In addition to the temporary protected status and facilitation of remittances - see my earlier post, when government offices and banks resume functioning, Haiti could usefully tap its large diaspora's wealth for the reconstruction of community infrastructure and social projects. This could be done via the issuance of "diaspora bonds". By diaspora bond, I mean not only bonding between the diaspora and the homeland, but more specifically a financial instrument for attracting investment from the diaspora.
In the past diaspora bonds have been used by Israel and India to raise over $35 billion of development financing (see my article with Suhas Ketkar). Several countries - for example, Ethiopia, Nepal, the Philippines, Rwanda, and Sri Lanka - are considering (or have issued) diaspora bonds recently to bridge financing gaps. Besides patriotism, diaspora members are usually more interested than foreign investors in investing in the home country. Not only Haitians abroad, but also foreign individuals interested in helping Haiti, even charitable institutions, are likely to be interested in these bonds. Offering a reasonable interest rate - a 5% tax-free dollar interest rate, for example - could attract a large number of Haitian investors who are getting close to zero interest rate on their deposits.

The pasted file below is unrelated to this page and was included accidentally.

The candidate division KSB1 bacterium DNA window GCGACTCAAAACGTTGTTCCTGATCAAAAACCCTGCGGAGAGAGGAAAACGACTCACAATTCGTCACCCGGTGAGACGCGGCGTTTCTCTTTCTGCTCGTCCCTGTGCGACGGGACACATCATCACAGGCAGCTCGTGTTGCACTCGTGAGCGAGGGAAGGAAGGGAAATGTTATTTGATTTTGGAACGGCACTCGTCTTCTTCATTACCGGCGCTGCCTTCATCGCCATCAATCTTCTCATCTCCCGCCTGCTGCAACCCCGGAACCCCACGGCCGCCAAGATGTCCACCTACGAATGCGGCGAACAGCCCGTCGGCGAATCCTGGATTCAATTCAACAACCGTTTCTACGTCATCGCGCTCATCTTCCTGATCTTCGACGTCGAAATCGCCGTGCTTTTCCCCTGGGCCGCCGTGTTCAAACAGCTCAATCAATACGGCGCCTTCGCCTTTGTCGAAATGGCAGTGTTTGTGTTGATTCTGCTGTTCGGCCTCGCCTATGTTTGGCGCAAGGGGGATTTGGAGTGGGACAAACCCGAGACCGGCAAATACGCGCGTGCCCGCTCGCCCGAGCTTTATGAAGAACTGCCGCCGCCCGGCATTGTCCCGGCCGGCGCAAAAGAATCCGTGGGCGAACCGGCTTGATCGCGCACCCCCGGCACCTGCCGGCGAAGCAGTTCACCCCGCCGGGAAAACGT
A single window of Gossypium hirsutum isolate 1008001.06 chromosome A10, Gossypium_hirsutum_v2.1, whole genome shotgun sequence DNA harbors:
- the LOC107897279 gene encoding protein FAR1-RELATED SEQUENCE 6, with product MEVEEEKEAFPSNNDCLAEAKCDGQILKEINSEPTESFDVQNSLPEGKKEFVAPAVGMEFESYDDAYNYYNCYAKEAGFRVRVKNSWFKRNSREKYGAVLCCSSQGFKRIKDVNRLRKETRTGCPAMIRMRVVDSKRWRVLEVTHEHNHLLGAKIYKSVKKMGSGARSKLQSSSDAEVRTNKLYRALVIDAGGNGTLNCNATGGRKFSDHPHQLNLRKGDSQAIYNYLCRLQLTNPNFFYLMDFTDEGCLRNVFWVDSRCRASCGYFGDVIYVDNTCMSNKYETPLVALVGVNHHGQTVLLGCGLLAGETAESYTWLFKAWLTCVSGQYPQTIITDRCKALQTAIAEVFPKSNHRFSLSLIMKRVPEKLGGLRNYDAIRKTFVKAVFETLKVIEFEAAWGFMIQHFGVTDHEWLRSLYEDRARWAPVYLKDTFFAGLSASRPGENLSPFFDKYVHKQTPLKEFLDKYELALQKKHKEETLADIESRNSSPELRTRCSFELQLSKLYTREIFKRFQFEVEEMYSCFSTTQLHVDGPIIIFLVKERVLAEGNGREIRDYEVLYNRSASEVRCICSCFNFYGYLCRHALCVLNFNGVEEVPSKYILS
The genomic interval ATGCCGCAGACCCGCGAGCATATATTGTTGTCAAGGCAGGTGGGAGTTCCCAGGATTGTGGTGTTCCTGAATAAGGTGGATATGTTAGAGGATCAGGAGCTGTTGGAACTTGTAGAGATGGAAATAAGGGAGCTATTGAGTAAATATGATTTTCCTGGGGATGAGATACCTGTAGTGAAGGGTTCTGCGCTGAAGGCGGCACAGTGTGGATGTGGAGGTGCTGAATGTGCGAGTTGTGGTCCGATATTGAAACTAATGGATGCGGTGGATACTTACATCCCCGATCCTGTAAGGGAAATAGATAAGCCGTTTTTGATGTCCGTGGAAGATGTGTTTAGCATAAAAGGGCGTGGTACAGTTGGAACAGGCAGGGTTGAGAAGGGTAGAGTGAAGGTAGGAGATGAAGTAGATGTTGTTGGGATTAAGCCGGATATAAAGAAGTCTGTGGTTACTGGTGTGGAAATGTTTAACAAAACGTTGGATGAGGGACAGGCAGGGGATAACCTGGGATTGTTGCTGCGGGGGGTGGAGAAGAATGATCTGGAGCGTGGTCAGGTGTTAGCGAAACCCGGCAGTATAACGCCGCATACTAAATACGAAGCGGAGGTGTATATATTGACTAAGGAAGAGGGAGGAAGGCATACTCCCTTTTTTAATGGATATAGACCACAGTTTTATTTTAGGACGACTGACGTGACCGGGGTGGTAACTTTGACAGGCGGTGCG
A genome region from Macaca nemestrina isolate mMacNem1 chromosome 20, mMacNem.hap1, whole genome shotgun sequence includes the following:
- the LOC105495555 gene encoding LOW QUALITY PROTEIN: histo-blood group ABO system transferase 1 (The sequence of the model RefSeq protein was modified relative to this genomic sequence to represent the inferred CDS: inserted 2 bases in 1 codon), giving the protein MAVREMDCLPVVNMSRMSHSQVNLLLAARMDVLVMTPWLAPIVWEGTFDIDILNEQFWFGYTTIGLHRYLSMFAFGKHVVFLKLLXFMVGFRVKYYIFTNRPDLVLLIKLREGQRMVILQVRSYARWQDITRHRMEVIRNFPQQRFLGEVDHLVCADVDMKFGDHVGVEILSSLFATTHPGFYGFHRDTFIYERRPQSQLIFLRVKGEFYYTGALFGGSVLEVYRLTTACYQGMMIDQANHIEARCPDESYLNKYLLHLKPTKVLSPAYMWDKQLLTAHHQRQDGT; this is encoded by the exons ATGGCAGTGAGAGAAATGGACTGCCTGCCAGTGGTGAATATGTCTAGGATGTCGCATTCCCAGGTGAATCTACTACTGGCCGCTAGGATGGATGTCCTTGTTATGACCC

If 200,000 Haitians in the US, Canada and France were to invest $1,000 each in diaspora bonds, that would add up to $200 million. If these bonds were opened to friends of Haiti, including private charitable organizations, much larger sums can be raised. If the bond rating were enhanced to investment grade rating via guarantees from the multilateral and bilateral donors, then such bonds would even attract institutional investors.